I am 17 and I just had sex last night with my boyfriend. I have a very low tolerance for pain and i asked him to go kinda easy on me. So, it hurt ALOT. i asked him to stop because it hurt so bad. is it supposed to hurt like that? Also, when i got home, i was bleeding and there was skin coming out. does this mean that he broke the whatever you call it (lol. don’t know what its called) and i lost my virginity?

    • avatar1

      Reply - Quote

      ReachOut

      It’s possible to have some pain your first time.  If the pain continues, seeing a doctor or visiting a clinic would be a good idea.  It’s normal to see some blood after the first time, as well.  You can read more about losing your virginity here:  http://us.reachout.com/facts/factsheet/losing-your-virginity

  • avatar2

    Reply - Quote

    LoneWolf36

    Hi,I’m 21 my fiance & I always use condoms but recently we decided to try KY lubricant & it made the condom slip off which has never happened before. Is that normal with using lubricant?

    • avatar1

      Reply - Quote

      ReachOut

      It’s good that you’re using condoms and doing your best to be safe!  It’s probably best to only use the lube on the outside of the condom, and only use a little bit.  A little goes a long way!  Also, you might want to consider whether or not the condom itself is the right fit for your partner.  Different brands have a different fit, and another one might work better for him.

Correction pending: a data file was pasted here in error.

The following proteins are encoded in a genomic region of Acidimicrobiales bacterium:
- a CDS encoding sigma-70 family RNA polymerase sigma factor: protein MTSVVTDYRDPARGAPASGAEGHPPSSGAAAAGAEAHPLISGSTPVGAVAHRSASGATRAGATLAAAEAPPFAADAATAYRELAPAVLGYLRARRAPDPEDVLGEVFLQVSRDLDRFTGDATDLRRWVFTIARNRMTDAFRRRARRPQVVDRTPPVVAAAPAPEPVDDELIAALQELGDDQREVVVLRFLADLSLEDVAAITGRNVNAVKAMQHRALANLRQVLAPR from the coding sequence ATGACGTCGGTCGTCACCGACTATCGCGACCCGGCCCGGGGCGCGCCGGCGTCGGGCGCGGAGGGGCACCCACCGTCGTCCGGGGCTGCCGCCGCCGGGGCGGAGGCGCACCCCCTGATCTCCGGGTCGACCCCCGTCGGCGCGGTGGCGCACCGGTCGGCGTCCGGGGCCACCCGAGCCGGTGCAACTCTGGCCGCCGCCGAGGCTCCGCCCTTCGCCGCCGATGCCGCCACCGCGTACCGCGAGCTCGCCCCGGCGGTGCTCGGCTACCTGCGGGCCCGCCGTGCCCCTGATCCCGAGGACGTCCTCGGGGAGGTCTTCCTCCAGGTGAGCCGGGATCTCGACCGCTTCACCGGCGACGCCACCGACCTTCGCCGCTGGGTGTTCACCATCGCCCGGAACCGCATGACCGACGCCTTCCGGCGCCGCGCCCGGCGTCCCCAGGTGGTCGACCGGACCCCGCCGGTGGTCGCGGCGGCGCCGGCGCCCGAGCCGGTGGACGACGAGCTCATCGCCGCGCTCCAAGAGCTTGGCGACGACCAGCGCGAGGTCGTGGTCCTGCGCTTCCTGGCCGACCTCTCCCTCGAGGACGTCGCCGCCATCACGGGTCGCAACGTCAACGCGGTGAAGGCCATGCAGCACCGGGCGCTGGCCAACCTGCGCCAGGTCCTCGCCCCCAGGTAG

Good luck, and stay safe!
      —The ReachOut Crew

  • avatar2

    Reply - Quote

    jray

    hi, im 15 years old and i recently lost my virginity last Thursday. when i was having sex we did use a condom but when he first pt it in me there was a pop…we just kept going because i didn’t think anything about it and i don’t even think he heard it, what im trying to say here is that im not sure if it was my cherry(because i didnt bleed…which is not abnormal)or if the condom broke….my problem here is that my dad is a single parent and i dont know how to talk to him because he doesnt evn think ive had my first kiss….what should i do

    • avatar1

      Reply - Quote

      ReachOut

      Hi jray. It’s hard to say what the pop-sound might have been. Are you concerned about pregnancy or STDs? You could have yourself tested. You can buy a home pregnancy test or visit your doctor or local Planned Parenthood clinic. If you’re not able to talk to your dad, consider talking to another trusted adult, perhaps another family member, a teacher or school counselor. Best of luck!